When the dreaded Ebola virus began infecting people in the Sierra Leone town of Kenema, Dr. Sheik Humarr Khan and his team were on the front lines.
He was jovial but forceful. When he walked into a room everyone looked to him for direction and he gave it decisively, Daniel Bausch, an American doctor who worked with Khan told the Associated Press.
But then Khan tested positive for Ebola at the end of July and died soon after. He is one of at least two leading doctors in Sierra Leone who have died in the outbreak, which has also hit Guinea, Liberia, Nigeria and Senegal. The World Health Organization says the disease has sickened a higher proportion of medical staff than any other on record, with 240 contracting Ebola and more than half of them dying.
The toll on health workers was felt immediately by grieving and frightened colleagues and by patients who had fewer people to attend to them, and it will likely set back health care systems — poorly equipped amid rampant poverty to begin with — for years to come.
“These are people who were the backbone” of efforts to improve struggling health systems, said Bausch, a professor of tropical medicine at Tulane University. Guinea, Liberia and Sierra Leone “are trying to dig themselves out of years of stalled or retrograde development and making some progress. This is setting them back immeasurably.”
According to Doctors Without Borders Director of Operations Bart Janssens, the deadly Ebola outbreak in West Africa is “out of control.” Echoing Janssen’s concern, World Health Organization director-general Dr. Margaret Chan called the epidemic “the largest, most severe and most complex outbreak in the nearly four-decade history of this disease.”
The death toll in West Africa has reached a reported 1,552, and is likely to go higher. WHO estimates that another 20,000 victims will be infected in the next several months; that will lead to thousands more fatalities (the disease has a 90% fatality rate).
Besides the horrific human toll, the epidemic threatens to disrupt already fragile African economies. As whole villages, towns and cities come under quarantine, transport of produce and products is at a standstill, causing farmers to lose their markets and consumers to be threatened with starvation.
Fighting the current outbreak of the disease in Africa will require hundreds if not thousands of epidemiological experts from WHO, the U.S. National Institutes of Health, Doctors Without Borders, and other NGO’s to treat the infected, train medical staff, and teach precautionary measures to avoid infection from the scourge.
All this will cost hundreds of millions of dollars. In the U.S. alone, tens of millions will have to be allocated to pay medical personnel, equip labs, and set up treatment centers. Additionally, the World Bank has pledged $200 million in aid to the afflicted African countries.
The U.S. and as well as other Western nations have been criticized by some NGOs and African governments for not being quick enough in sending necessary epidemiological expertise to Liberia, Sierra Leone or Guinea. While that criticism is somewhat justified, it’s also illuminating.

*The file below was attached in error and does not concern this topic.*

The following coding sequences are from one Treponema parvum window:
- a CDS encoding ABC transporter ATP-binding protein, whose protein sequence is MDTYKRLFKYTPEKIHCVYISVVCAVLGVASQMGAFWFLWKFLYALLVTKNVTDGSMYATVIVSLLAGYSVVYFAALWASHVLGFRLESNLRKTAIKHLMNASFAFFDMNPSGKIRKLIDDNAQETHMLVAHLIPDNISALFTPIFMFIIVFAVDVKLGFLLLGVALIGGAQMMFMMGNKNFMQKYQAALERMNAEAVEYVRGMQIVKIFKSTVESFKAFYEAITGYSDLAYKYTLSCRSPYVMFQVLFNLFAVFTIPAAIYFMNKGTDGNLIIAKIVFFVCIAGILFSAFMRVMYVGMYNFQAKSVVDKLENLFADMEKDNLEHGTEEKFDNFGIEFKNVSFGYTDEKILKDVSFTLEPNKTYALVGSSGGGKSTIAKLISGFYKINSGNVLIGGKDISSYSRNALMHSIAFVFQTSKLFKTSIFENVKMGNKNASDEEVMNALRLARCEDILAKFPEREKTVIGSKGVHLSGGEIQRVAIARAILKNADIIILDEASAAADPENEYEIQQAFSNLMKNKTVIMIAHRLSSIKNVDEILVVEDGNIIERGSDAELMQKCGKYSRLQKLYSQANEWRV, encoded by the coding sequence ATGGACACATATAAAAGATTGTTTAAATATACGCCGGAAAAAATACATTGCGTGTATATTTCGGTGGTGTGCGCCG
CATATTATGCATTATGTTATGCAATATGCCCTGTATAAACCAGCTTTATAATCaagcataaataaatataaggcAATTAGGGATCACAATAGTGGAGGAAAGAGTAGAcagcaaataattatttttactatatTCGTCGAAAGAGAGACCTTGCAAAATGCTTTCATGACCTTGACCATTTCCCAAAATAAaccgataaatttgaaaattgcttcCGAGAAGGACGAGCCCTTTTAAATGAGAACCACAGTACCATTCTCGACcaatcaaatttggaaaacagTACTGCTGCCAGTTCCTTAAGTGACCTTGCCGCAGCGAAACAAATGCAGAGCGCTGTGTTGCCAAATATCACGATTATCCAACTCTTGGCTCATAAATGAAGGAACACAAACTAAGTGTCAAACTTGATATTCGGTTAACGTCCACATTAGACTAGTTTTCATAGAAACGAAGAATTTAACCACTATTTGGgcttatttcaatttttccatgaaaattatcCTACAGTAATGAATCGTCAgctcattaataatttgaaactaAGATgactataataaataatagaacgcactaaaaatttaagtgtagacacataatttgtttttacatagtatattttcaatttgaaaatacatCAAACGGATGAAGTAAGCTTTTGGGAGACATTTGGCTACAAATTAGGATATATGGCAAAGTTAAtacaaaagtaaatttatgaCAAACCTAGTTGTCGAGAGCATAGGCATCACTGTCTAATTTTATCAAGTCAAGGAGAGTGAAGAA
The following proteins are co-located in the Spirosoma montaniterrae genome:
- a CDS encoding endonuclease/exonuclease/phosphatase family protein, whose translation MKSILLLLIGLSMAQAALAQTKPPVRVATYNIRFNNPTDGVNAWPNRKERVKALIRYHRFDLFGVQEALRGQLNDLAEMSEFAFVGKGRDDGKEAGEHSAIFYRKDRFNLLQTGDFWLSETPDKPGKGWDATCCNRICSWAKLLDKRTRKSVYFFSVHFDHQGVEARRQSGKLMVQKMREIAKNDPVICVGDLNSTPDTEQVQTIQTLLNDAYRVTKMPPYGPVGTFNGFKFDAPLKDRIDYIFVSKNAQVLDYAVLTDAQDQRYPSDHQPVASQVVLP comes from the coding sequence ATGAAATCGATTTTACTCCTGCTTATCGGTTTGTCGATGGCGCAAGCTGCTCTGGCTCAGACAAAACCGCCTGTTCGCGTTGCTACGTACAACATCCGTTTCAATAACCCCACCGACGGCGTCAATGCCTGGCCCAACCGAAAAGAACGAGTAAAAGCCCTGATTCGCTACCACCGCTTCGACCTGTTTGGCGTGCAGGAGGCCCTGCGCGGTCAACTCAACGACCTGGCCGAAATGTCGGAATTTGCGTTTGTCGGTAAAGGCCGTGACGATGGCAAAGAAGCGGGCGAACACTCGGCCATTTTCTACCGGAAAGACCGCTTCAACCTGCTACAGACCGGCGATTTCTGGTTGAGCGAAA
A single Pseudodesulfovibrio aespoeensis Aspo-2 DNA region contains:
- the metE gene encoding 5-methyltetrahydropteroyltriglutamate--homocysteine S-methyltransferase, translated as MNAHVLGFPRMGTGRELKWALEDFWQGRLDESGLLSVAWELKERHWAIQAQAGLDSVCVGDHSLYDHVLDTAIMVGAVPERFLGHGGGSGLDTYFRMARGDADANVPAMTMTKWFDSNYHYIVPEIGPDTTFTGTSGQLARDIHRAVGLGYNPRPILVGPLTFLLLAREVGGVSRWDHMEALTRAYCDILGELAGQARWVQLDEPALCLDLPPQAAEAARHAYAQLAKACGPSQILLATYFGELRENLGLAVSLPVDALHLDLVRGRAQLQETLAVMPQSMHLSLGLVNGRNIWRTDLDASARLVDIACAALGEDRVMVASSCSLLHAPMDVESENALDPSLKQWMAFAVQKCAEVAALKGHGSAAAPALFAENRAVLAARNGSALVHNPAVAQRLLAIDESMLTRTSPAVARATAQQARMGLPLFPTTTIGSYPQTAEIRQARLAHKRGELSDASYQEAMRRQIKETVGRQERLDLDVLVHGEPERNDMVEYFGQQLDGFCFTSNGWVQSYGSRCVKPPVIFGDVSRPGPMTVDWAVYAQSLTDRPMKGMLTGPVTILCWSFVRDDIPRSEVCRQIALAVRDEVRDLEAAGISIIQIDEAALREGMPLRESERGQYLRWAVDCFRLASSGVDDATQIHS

We don’t hear any clamoring for the world’s second-largest economic power, China, to send its medical teams to Liberia. We don’t hear any pleas for aid to the oil-rich countries of Saudi Arabia, Qatar or Kuwait. (Qatar sends millions to support terrorist groups like Hamas, but hasn’t offered one nickel of their billions in petrodollars to West Africa). It is instinctively understood that when human dignity is not a cornerstone of a nation’s own laws and governance, there is no sense of responsibility to help in a humanitarian disaster anywhere else.
The lack of human rights is also a fundamental problem in Africa itself. Africa has enormous resources, but when they are in the clutches of despots there is little investment in health, education, or the general welfare of the people. Guinea, Sierra Leone, and Liberia, the nations hit hardest so far with Ebola, are not free countries and are rife with corruption. Liberia, stated a U.S. State Department Report in 2013, is a country where “officials engage in corruption with impunity.”
Without a public health-care system, infections easily run rampant. According to the World Bank, Guinea spends an absurd $32 per capita on health care. (The U.S. spends $9,000.) Poverty thwarts these nations from spending more, but poverty can be ameliorated if governments would be reformed. For example, Zimbabwe was once a food exporter; under the tyrannical Mugabe regime, it has been at times at the brink of starvation. Sierra Leone is one of leading sources of precious gems, but most of the money that flows in from the diamond trade has been used to fund a wide variety of illegal activities.
Whatever humanitarian aid Africa needs to fight its latest scourge it should get as quickly as possible. However, what Africa badly needs is a long-term solution to its problems. Simply addressing the current crisis will not prevent the ones that are bound to crop up in the future. The West should consider tying any future aid to government reform.